Guatemala (Guatama'la), a republic of Central America, bounded by Mexico, Belize, the Gulf of Honduras, Honduras, San Salvador, and the Pacific. Area, 46,600 sq. m., much of it wholly unexplored. The greater part of Guatemala is mountainous, the highlands having a mean elevation of 7000 feet above the sea; but the surface presents great variety, with extensive plateaus, terraces, and upland valleys - the last notable for their beauty, fertility, and favourable climate. Of the volcanoes, several are active; the most noted is Fuego (12,075 feet). Earthquakes are frequent; sulphur and other hot springs are numerous. The climate, except in the low-lying districts (where the temperature ranges from 70° to 90°), may be described as perpetual spring, and is generally healthy, but the hot coast-lands on the Pacific are liable to yellow fever. Gold and silver are worked, as also salt and saltpetre. Other minerals are lead, iron, copper, coal, quicksilver, marble, porphyry, suphur, zinc, gypsum, etc. But the wealth of the country consists in its rich soil, which, according to the altitude, yields the products of every zone. The forests contain over a hundred kinds of timber trees. Maize, haricot beans, peas, potatoes, wheat, rice, grow well in various districts. Other products are coffee (the chief export), sugar, cacao, india-rubber, tobacco, cotton, hemp, sarsaparilla, and many medicinal plants, bananas, and other fruits. The fauna includes the jaguar, puma, ocelot, coyote, red-deer, tapir, peccary, armadillo, several monkeys, iguanas, turtles, and snakes. The birds are of great variety and beauty; the national emblem is the superbly coloured quetzal. The industries are chiefly confined to the manufacture of woven fabrics, pottery, saddlery, chocolate, and the fiery aguardiente, the sale of which is a government monopoly, yielding about a fourth of the annual revenue. The development of the country, however, is greatly hampered by the absence of serviceable roads. The average annual imports vary from six to eight million dollars, the annual exports average about fourteen million dollars. The imports, of which the United States supplies about one-half and Britain one-fourth, are chiefly specie, cotton, woollen, and silk goods, wines and spirits, railway plant, and flour; the principal exports are coffee, rubber, sugar, fruits, and hides.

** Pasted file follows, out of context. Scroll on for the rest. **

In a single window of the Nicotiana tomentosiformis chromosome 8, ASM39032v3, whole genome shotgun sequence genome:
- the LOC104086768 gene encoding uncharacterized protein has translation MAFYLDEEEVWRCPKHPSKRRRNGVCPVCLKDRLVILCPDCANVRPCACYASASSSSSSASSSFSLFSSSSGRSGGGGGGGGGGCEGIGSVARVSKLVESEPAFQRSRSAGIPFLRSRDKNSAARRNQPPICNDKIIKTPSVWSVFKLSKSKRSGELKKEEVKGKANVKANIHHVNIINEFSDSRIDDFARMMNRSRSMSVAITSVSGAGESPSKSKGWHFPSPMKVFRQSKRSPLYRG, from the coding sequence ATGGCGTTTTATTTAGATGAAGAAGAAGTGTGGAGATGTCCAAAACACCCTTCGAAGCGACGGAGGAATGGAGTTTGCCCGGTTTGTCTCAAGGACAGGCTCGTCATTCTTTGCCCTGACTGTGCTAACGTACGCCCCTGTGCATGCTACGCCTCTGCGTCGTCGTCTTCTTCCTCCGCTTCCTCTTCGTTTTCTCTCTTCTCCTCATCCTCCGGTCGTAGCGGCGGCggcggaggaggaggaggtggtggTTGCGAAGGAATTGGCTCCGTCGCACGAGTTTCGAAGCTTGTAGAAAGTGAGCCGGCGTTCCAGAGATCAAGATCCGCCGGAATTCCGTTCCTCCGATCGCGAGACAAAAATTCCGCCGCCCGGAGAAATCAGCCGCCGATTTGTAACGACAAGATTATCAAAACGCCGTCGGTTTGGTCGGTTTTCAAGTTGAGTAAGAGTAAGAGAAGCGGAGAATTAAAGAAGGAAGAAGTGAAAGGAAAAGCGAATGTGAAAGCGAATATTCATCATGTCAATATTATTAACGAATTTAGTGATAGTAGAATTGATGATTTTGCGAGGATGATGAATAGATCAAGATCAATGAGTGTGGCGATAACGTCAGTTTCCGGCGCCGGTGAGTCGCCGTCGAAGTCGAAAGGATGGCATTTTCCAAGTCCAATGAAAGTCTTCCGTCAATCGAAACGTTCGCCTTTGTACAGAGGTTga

About a third of the people are said to be of European descent, and the rest aborigines (Maya-Quiches) and mixed races. In 1905 the total pop. was 1,845,000. The capital, Guatemala (q.v.), is the largest town. The state religion is the Roman Catholic. The executive is vested in a president and council. The standing army consists nominally of about 7000 men, the militia and reserve of nearly 87,000. The revenue, 17,500,000 dollars, is supposed to cover the expenditure; but the finances are mismanaged, and there is a foreign debt of about £1,838,672, and an internal debt of 28,118,000 silver dollars. After three centuries of Spanish rule, under which the vice-royalty of Guatemala embraced all Central America, independence was proclaimed in 1821; and the present republic was founded in 1839. There are about 400 miles of railway in operation, and over 3100 miles of telegraphs.
Guatemala (Santiago de Guatemala; also Guatemala la Nueva), capital of the republic of Guatemala, and the largest and most important city of Central America, stands on a wide plateau, nearly 4900 feet above sea-level, and 72 miles by rail NNE. of its port, San Jose. In the plaza the metropolitan cathedral towers above the government buildings and the archbishop's palace. Tramways and the electric light have been introduced, and all the foreign trade of the republic is concentrated here. Pop. 93,000. The present city is the third capital of the name. The first, now called Ciudad Viejo, has a pop. of some 3000 Indians. The second, Guatemala la Antigua (Old Guatemala), 2 1/2 miles NE. of the first and 21 miles WSW. of the present capital, was one of the finest cities of America, with 60,000 inhabitants ; in 1773 it was for the second time destroyed by an earthquake, but among the noble ruins a new city has arisen, sheltering a pop. of 14,000.